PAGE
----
Archive for May, 2010

Dry Aged Beef

The good stuff: Dry Aged Beef.

You know that last chocolate chip cookie? The one that’s sitting there, saying, “you’re going to eat me eventually, you might as well just get it over with.” Well, that’s how it’s been with me and dry aged beef.

I’d go the local butcher and look at the dry aged steaks. Then the price. Then the steaks. Then the price.  And it’s possible those close by may have heard me mutter, ‘It tasks me. It tasks me, and I shall have it.”

Well today was the day. (But “The Wrath of Adam” just doesn’t have the same ring to it, does it?)

So what’s the big deal? Dry Aged Beef is hard to come by, expensive, and frankly a bit strange.  The process is pretty simple. Take the beef, toss it in a controlled, cold atmosphere, and let it sit for up to three weeks.  During this time, it gets crusty (thanks to a nice, friendly fungus!), loses a lot of its weight, and also (I’ve noticed) turns a noticeably different color.  

This process defies common sense. But you can bet every time you go to a fancy pants restaurant and spend $50 or more on a steak, it was dry aged first.

The theory is that dry aged beef is far more tender and more flavorful.  I know when I spend $50 on a steak at a fancy restaurant, usually, it sure seems like it was worth it.  So, I had to try it myself.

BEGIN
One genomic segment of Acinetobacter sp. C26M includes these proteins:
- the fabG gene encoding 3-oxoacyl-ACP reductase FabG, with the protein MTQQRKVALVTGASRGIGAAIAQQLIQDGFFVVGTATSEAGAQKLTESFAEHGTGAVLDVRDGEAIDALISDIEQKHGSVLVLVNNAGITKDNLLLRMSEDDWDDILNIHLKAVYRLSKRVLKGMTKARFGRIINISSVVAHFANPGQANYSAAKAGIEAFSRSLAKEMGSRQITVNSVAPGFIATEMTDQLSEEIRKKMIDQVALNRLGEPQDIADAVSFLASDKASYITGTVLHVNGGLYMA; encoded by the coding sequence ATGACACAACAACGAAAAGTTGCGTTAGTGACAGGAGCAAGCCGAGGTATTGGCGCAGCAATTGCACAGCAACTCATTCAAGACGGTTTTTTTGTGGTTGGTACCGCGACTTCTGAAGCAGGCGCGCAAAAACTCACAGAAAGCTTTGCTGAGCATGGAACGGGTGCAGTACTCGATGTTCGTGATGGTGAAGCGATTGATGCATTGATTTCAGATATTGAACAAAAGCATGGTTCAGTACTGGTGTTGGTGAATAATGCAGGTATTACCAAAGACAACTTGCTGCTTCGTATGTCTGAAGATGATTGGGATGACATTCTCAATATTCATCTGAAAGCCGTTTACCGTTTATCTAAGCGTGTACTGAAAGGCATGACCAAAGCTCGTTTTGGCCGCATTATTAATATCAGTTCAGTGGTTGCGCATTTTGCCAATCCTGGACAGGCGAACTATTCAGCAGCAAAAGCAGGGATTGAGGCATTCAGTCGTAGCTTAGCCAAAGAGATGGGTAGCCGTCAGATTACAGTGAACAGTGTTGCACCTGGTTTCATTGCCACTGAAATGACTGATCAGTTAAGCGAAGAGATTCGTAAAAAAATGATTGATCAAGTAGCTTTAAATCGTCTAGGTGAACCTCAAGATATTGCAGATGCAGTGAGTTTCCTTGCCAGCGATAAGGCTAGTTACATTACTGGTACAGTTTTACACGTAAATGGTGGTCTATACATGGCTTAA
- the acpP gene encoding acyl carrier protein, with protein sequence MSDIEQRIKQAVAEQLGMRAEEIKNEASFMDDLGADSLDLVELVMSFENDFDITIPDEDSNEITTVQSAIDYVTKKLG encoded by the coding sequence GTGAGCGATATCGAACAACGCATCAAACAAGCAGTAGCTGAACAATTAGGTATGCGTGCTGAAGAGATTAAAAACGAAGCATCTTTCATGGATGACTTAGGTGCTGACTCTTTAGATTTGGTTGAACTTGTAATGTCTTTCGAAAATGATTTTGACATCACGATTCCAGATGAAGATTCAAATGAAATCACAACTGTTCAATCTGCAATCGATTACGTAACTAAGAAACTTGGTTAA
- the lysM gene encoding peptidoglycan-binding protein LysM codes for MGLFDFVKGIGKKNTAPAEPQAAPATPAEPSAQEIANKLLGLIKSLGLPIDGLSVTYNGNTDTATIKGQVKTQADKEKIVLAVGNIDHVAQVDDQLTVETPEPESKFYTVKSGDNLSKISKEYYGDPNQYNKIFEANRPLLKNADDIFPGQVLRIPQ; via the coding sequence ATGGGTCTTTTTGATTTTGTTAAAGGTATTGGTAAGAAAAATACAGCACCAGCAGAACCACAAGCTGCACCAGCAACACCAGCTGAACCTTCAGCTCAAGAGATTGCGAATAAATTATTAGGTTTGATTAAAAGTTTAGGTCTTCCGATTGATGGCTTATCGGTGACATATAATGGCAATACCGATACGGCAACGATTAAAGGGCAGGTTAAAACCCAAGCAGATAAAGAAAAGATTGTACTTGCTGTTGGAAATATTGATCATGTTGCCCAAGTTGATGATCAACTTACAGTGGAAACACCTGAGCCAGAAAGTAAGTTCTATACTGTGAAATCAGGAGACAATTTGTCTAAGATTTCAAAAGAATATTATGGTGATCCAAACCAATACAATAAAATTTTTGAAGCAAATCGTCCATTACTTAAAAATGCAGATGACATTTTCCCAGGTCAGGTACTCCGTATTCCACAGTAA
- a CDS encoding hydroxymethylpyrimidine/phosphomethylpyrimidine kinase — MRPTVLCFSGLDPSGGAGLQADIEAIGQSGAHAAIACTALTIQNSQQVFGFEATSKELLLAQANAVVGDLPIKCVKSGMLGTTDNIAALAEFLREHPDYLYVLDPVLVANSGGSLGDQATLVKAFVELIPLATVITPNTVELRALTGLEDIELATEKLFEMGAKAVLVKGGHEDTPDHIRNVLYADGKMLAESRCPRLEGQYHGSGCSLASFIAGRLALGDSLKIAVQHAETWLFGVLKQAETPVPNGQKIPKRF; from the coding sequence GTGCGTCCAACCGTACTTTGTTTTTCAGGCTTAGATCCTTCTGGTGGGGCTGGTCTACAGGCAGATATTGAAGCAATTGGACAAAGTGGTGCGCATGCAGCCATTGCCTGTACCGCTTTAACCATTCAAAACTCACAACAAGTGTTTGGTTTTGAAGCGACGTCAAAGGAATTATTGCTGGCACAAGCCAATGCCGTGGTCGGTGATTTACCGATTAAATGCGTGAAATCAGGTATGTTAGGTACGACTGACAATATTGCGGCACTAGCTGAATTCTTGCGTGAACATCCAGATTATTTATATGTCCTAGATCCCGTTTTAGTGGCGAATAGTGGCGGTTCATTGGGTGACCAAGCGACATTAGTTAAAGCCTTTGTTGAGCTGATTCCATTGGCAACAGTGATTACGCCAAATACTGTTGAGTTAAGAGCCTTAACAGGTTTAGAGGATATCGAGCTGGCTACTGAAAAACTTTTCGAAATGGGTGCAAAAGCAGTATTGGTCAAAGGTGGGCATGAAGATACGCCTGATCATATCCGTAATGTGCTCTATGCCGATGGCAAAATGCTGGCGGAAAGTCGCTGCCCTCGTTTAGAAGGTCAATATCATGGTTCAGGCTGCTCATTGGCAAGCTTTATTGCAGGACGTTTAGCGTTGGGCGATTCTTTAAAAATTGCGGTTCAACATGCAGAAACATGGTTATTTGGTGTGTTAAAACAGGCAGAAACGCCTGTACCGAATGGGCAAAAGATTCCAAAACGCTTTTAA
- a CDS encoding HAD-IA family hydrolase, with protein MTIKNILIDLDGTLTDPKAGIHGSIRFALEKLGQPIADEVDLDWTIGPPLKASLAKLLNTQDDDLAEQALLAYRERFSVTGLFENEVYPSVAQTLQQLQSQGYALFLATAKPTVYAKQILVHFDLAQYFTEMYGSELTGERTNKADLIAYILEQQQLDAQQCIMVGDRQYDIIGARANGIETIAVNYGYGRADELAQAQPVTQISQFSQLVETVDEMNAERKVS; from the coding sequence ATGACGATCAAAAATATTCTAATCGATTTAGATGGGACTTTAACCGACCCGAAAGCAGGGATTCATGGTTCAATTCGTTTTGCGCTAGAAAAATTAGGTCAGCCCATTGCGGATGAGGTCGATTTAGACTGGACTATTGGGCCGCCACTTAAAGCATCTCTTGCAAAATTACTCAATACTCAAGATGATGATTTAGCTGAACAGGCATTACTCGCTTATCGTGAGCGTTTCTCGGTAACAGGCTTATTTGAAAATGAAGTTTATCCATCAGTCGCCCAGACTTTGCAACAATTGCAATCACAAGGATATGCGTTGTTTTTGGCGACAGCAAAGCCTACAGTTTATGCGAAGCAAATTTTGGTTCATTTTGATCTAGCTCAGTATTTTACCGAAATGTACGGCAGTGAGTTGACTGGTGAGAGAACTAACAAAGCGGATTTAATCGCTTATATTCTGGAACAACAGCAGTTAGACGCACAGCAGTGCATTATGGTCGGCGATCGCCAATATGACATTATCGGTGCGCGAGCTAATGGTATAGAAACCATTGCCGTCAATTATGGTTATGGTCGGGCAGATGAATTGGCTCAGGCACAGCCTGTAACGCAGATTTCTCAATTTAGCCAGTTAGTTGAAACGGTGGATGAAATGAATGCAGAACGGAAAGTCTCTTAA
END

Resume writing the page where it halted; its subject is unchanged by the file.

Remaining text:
The butcher sold me two, thick dry aged New York Strip steaks.  The first thing I noticed was that the reduced meat looked awfully skinny next to the hunk of fat on the side.  But he cut was nice and thick, so there was nothing to complain about.  I handed him a briefcase full of money, and used the chocolate chip cookie rationale to justify the expense.

I cooked the steaks on the Kamado at 450 degrees, about 4 minutes per side, and they came off the grill medium.

And here’s the verdict.

50% of all children in my household said 'no' to dry aged beef.

More flavorful? Definitely. More tender? It was tender, to be sure, but I don’t know if it was radically more tender than other organically raised steaks I’ve cooked.  Did my kids like it? Nope, of course not.  Why do I bother? Was it worth it? Yes and no.  I probably would buy it again for guests, because I think it tastes pretty fantastic.  But overall, I’m basically just as happy with quality cuts that aren’t dry aged.

I’d be interested to hear if anyone else has had a significantly better experience with dry aged beef.


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The butcher didn’t have duck today! Darn it!  Is it really that difficult for people to anticipate my every whim? Sigh!  Disappointed, and with a “to heck with birds, cows and pigs” attitude, I went to the fish market to see what they had instead.

Not a bad choice. I bought some great looking Mahi Mahi. But before I handed over my credit card, some jumbo scallops called to me.  They were saying, “you can’t even remember the last time you had scallops, can you, meathead!?”  (Once again, this is the sort of thing that tends to go through my head. Nobody should be surprised to see me having a conversation with myself).